The strength and attractive grain of quality plywood allow it to be used to make an array of quality furniture items. Everything from tables, chairs, storage units, display cases, and bedframes can be produced from sheets of plywood. You can also use sheets of plywood with moisture-resistant properties, such as marine plywood, to construct external furniture items like doghouses.


Roof decking, sometimes called sheathing, is the underside of your roof that is connected to your house, on which the shingles will be hung. The strength of plywood makes it a great choice, and its superior water performance compared to other engineered woods like MDF will also benefit due to the risks of dampness within a roof. As this is a non-visible use, you can use a lower-grade model, with knots and splits, though strength should still be prioritised.

A male construction worker wearing a plaid shirt choosing a piece of plywood for a plywood design project in a building supplies store.


Plywood has traditionally been used as an underlay for other flooring materials, but it can also be used as an affordable flooring by itself. For an underlay, you’ll be looking to use interlocking plywood sheets to create a steady base, onto which carpeting, laminate, or authentic hardwood can be fitted. For the flooring itself, plywood boards with a high visual grading can be cut to size and easily installed like traditional floorboards. This will be more cost-effective than traditional hardwood flooring, but the downside is that plywood gets scratched more easily. Depending on the room you’re installing your plywood flooring in, you may also need to opt for a water-resistant option.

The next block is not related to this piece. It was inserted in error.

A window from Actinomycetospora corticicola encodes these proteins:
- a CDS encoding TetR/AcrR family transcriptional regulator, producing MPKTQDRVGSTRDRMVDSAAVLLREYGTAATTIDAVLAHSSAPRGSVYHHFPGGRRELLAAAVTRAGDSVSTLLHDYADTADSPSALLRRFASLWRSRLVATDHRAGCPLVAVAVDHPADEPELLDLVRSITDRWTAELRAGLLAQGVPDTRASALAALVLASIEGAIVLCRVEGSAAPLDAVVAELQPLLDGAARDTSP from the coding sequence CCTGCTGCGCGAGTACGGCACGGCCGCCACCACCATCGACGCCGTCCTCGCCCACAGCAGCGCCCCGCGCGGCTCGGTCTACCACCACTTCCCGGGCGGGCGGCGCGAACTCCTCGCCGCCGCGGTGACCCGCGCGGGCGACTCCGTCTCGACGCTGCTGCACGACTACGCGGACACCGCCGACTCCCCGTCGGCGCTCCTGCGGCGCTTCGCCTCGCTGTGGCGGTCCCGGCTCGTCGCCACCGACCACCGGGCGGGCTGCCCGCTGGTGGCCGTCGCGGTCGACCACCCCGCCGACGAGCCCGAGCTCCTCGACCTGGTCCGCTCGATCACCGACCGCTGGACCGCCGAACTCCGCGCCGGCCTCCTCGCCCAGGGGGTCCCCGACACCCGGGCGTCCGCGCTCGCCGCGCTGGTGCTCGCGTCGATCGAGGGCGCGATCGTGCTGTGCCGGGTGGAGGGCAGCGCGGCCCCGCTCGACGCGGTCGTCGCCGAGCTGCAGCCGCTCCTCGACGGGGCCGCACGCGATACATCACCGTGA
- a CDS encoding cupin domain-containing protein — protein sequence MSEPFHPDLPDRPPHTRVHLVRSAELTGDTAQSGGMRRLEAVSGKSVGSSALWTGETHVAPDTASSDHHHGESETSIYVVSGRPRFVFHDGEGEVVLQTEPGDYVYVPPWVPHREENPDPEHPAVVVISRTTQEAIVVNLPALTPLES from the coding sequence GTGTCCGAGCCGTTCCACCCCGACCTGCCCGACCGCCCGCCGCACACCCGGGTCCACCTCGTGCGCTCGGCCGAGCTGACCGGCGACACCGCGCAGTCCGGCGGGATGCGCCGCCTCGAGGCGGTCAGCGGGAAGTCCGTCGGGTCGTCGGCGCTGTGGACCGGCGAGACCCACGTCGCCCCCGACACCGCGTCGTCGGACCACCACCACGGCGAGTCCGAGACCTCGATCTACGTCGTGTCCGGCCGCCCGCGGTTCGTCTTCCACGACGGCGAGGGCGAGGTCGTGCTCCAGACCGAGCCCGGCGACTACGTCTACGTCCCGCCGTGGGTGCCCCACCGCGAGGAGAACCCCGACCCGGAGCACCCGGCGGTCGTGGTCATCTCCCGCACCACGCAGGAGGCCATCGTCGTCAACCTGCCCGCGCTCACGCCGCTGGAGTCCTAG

Wall Framing

Plywood can be used as a wall framing and can be covered or left exposed, much like a floor. Plywood offers good durability and natural acoustic properties. Stained high-grade plywood sheets can be cut to size and used for a sleek modern look, or alternatively, structural plywood can be used as a cladding base for other wall coverings. For wall framing, using fire-resistant plywood can be beneficial, slowing the progression of flames in the event of a fire.